As a book lover and a fan of ambient lighting, I was not disappointed. The dimmed room was filled with a variety of tropical plants and shelves of books, featuring genres from psychology to religion.
Given the restrictions, the bar in the area was closed, but it looked clean and futuristic. I half-wished I could’ve ordered a coffee and spent the rest of the evening reading.
The area also had a recording room for the musicians and podcast hosts that frequent the hotel.
Though I didn’t inquire about details, the sound room is available to rent out whether you’re staying over at the hotel or not.
I spent half an hour browsing the selection of books, but I tried not to touch anything too much given the ongoing pandemic.
After I was done taking a look around, I pulled a book out and spent a bit of time reading.
Next, I went in search of some good food
Though the bar in the library was closed, the hotel’s Double Standard restaurant was open. The restaurant has a nice outdoor patio, which wasn’t very crowded on the Wednesday evening I visited.
I took a look at the menu in the very dim lighting and ordered the crusted halibut.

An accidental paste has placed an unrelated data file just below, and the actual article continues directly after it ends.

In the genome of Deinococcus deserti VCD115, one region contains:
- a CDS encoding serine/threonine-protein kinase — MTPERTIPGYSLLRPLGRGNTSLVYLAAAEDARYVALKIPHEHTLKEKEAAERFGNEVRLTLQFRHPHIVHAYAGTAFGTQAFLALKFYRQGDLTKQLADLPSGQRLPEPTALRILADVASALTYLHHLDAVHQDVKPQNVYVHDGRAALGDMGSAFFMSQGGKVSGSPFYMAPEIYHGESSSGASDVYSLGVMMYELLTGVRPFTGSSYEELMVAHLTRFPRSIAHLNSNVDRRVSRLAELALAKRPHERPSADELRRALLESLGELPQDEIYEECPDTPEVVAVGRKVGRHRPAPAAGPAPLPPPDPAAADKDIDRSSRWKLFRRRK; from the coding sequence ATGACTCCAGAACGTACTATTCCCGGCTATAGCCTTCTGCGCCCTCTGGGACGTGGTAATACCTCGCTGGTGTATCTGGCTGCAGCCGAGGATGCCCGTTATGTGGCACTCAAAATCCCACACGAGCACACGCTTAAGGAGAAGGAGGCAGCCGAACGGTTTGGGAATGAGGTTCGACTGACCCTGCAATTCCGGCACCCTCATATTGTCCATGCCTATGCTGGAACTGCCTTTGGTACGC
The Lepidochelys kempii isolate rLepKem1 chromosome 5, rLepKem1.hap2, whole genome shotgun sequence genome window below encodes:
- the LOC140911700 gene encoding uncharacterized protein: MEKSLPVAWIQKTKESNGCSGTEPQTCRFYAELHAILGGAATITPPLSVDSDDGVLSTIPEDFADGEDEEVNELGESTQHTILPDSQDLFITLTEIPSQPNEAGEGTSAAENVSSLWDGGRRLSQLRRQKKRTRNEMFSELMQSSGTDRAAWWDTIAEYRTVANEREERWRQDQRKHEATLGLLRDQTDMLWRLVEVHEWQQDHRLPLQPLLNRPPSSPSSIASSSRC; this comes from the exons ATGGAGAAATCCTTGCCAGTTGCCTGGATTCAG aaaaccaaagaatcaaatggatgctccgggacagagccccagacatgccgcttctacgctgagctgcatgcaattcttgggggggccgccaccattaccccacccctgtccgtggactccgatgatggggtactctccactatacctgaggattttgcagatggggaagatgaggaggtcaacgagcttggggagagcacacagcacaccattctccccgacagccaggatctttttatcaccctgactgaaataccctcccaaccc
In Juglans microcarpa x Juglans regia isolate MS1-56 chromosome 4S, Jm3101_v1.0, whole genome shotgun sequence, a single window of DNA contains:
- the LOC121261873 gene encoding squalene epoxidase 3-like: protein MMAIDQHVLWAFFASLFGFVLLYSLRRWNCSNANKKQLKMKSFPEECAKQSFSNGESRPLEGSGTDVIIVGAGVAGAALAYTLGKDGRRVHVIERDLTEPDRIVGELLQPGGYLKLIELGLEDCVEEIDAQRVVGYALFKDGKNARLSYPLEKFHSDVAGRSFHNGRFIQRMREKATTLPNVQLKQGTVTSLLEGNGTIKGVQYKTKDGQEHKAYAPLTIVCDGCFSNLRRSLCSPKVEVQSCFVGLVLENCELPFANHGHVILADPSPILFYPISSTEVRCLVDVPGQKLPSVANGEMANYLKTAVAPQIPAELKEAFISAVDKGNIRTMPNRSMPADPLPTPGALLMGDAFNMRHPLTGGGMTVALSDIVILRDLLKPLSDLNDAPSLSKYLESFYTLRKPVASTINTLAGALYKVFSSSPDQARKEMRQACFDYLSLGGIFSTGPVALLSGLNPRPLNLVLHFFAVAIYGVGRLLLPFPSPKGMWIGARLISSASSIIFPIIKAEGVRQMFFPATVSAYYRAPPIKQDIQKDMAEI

The food came out quickly, and the breading on the halibut was perfectly crispy.
The juice from the grilled lemon added the perfect amount of citrus to the dish, and I knew I would finally be able to get a good night’s sleep after a day of jet lag.
I also caught a photo of the bavette steak which looked equally appetizing.
After finishing my meal, I realized I was pretty much the only one left in the dining room. I took a moment to admire the unique, carpeted walls — because who doesn’t love a bit of shag? — before heading back to my room.
There were plenty of fun trinkets and things available for purchase in the lobby
On the way up, I stopped by The Standard Shop, which had even cooler trinkets than the tray in my room.
A few products, like CBD gummies, caught my eye, but I was too tired to actually figure out how to go about buying something from this mysterious window near the elevators.
After an amazing night’s sleep in the heavenly bed, I was ready to explore the hotel gym
I woke up the next morning well-rested and madly in love with the quality of the mattress and sheets.
I checked out the gym, which was small but well-equipped with workout basics — as well as fancy Peloton bikes. Peleton shoes can be provided upon request.
Day 2 of my stay was all about eating well
The second day of my stay was heavily centered around food.
Since I was in London, I ordered an English breakfast, and it did not disappoint.